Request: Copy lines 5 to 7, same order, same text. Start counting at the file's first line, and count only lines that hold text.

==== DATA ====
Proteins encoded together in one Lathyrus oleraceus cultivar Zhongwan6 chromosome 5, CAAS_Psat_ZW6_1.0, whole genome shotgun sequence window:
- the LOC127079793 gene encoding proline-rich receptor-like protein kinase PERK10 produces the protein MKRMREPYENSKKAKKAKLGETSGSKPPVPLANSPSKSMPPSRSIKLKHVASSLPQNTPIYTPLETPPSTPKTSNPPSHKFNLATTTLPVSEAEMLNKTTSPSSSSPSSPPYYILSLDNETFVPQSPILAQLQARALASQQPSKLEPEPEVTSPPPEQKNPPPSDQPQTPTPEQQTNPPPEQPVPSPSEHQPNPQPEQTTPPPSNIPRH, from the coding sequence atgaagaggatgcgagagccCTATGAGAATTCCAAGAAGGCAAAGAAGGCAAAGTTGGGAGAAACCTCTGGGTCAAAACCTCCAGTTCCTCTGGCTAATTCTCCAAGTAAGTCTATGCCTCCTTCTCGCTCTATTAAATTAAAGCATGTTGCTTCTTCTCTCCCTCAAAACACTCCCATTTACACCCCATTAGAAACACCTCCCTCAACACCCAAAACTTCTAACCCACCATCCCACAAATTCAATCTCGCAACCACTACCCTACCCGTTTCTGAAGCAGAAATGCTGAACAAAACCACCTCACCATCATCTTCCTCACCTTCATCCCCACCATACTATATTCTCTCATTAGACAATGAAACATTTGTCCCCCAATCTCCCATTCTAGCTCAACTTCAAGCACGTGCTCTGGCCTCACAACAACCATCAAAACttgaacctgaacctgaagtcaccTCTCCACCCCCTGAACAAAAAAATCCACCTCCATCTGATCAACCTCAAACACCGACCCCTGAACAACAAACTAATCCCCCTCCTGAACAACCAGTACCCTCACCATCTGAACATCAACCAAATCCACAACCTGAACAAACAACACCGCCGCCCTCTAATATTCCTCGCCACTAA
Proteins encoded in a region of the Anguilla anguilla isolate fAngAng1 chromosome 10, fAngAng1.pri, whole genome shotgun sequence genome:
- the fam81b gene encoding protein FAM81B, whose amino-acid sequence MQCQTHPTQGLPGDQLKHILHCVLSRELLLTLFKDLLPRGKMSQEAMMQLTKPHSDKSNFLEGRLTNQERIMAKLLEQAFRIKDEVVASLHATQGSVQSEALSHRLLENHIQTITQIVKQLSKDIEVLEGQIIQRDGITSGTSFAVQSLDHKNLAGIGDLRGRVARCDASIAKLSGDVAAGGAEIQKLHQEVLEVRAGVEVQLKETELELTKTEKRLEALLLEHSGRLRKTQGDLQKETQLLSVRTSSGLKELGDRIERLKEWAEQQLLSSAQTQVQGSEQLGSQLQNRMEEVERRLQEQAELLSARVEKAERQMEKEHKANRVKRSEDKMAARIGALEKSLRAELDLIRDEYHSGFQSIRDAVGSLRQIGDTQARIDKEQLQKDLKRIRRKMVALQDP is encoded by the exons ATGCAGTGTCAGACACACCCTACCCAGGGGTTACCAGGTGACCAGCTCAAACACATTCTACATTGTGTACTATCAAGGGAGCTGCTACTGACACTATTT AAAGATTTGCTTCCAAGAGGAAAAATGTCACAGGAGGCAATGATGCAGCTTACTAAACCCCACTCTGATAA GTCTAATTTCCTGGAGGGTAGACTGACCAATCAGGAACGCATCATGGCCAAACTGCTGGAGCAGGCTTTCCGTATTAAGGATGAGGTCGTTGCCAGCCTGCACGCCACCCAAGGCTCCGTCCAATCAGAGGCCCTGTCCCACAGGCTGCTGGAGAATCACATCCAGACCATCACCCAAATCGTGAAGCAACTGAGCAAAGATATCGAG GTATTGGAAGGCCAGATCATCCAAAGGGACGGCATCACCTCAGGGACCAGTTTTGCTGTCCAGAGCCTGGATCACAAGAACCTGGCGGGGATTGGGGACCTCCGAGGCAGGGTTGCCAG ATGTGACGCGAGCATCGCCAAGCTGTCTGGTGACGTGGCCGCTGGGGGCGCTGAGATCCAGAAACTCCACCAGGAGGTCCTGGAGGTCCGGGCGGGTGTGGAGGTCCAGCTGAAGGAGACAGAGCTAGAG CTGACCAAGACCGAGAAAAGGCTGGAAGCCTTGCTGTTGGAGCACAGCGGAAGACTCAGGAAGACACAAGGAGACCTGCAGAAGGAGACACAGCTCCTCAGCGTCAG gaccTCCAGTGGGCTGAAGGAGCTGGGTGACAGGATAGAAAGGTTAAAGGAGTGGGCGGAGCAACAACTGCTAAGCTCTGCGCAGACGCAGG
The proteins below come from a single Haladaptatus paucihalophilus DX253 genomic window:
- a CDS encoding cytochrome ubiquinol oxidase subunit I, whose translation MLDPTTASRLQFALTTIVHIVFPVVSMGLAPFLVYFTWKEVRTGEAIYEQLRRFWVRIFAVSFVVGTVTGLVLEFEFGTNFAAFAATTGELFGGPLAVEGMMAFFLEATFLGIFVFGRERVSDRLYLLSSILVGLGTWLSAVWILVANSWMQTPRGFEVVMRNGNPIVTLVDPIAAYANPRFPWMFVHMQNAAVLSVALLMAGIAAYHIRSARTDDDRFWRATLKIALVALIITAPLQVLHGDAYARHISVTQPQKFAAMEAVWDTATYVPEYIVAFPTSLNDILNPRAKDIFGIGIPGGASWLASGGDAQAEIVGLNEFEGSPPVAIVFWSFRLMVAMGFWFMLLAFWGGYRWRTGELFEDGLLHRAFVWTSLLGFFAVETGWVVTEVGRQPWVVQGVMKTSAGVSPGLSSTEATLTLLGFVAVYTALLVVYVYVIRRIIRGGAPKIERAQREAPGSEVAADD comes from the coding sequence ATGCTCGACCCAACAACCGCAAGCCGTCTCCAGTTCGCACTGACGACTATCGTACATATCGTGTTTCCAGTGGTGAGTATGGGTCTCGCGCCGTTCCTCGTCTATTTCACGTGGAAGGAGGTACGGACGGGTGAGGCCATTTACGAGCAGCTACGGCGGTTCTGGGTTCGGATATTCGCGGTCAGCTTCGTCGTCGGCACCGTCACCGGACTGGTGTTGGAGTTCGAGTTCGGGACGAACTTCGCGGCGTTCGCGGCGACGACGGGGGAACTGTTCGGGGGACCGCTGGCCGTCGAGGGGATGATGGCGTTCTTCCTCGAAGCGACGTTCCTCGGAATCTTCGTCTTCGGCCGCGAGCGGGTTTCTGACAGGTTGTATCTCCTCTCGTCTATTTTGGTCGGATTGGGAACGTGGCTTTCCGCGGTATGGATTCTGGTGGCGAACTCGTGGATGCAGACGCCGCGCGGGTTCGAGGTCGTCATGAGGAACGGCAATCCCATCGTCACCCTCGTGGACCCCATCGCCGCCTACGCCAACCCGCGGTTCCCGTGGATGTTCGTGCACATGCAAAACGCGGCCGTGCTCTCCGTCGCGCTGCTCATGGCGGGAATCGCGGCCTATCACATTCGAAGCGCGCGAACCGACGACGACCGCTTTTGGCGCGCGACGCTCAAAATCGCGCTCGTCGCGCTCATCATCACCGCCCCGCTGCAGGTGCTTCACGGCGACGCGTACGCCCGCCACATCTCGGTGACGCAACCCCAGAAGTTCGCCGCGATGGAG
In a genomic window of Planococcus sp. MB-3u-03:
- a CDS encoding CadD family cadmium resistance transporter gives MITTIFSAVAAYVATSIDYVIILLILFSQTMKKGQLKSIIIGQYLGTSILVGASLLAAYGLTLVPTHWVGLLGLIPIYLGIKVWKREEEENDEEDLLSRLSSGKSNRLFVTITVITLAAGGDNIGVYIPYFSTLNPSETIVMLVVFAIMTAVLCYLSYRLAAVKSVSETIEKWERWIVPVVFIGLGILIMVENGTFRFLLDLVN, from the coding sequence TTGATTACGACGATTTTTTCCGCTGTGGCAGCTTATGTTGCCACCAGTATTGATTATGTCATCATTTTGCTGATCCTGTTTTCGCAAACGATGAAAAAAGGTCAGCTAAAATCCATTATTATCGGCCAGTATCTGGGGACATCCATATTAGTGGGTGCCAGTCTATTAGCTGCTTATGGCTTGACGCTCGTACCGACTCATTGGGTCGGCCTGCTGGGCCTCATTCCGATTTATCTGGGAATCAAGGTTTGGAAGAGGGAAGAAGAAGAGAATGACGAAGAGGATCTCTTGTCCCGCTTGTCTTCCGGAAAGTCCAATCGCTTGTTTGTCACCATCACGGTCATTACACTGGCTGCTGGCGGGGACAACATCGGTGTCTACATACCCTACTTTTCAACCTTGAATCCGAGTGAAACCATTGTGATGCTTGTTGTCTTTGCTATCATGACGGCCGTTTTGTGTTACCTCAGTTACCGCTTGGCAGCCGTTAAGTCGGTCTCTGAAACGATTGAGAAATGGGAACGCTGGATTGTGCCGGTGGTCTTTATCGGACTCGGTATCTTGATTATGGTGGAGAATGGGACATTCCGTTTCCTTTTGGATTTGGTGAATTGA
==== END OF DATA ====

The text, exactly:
The proteins below come from a single Haladaptatus paucihalophilus DX253 genomic window:
- a CDS encoding cytochrome ubiquinol oxidase subunit I, whose translation MLDPTTASRLQFALTTIVHIVFPVVSMGLAPFLVYFTWKEVRTGEAIYEQLRRFWVRIFAVSFVVGTVTGLVLEFEFGTNFAAFAATTGELFGGPLAVEGMMAFFLEATFLGIFVFGRERVSDRLYLLSSILVGLGTWLSAVWILVANSWMQTPRGFEVVMRNGNPIVTLVDPIAAYANPRFPWMFVHMQNAAVLSVALLMAGIAAYHIRSARTDDDRFWRATLKIALVALIITAPLQVLHGDAYARHISVTQPQKFAAMEAVWDTATYVPEYIVAFPTSLNDILNPRAKDIFGIGIPGGASWLASGGDAQAEIVGLNEFEGSPPVAIVFWSFRLMVAMGFWFMLLAFWGGYRWRTGELFEDGLLHRAFVWTSLLGFFAVETGWVVTEVGRQPWVVQGVMKTSAGVSPGLSSTEATLTLLGFVAVYTALLVVYVYVIRRIIRGGAPKIERAQREAPGSEVAADD comes from the coding sequence ATGCTCGACCCAACAACCGCAAGCCGTCTCCAGTTCGCACTGACGACTATCGTACATATCGTGTTTCCAGTGGTGAGTATGGGTCTCGCGCCGTTCCTCGTCTATTTCACGTGGAAGGAGGTACGGACGGGTGAGGCCATTTACGAGCAGCTACGGCGGTTCTGGGTTCGGATATTCGCGGTCAGCTTCGTCGTCGGCACCGTCACCGGACTGGTGTTGGAGTTCGAGTTCGGGACGAACTTCGCGGCGTTCGCGGCGACGACGGGGGAACTGTTCGGGGGACCGCTGGCCGTCGAGGGGATGATGGCGTTCTTCCTCGAAGCGACGTTCCTCGGAATCTTCGTCTTCGGCCGCGAGCGGGTTTCTGACAGGTTGTATCTCCTCTCGTCTATTTTGGTCGGATTGGGAACGTGGCTTTCCGCGGTATGGATTCTGGTGGCGAACTCGTGGATGCAGACGCCGCGCGGGTTCGAGGTCGTCATGAGGAACGGCAATCCCATCGTCACCCTCGTGGACCCCATCGCCGCCTACGCCAACCCGCGGTTCCCGTGGATGTTCGTGCACATGCAAAACGCGGCCGTGCTCTCCGTCGCGCTGCTCATGGCGGGAATCGCGGCCTATCACATTCGAAGCGCGCGAACCGACGACGACCGCTTTTGGCGCGCGACGCTCAAAATCGCGCTCGTCGCGCTCATCATCACCGCCCCGCTGCAGGTGCTTCACGGCGACGCGTACGCCCGCCACATCTCGGTGACGCAACCCCAGAAGTTCGCCGCGATGGAG
In a genomic window of Planococcus sp. MB-3u-03: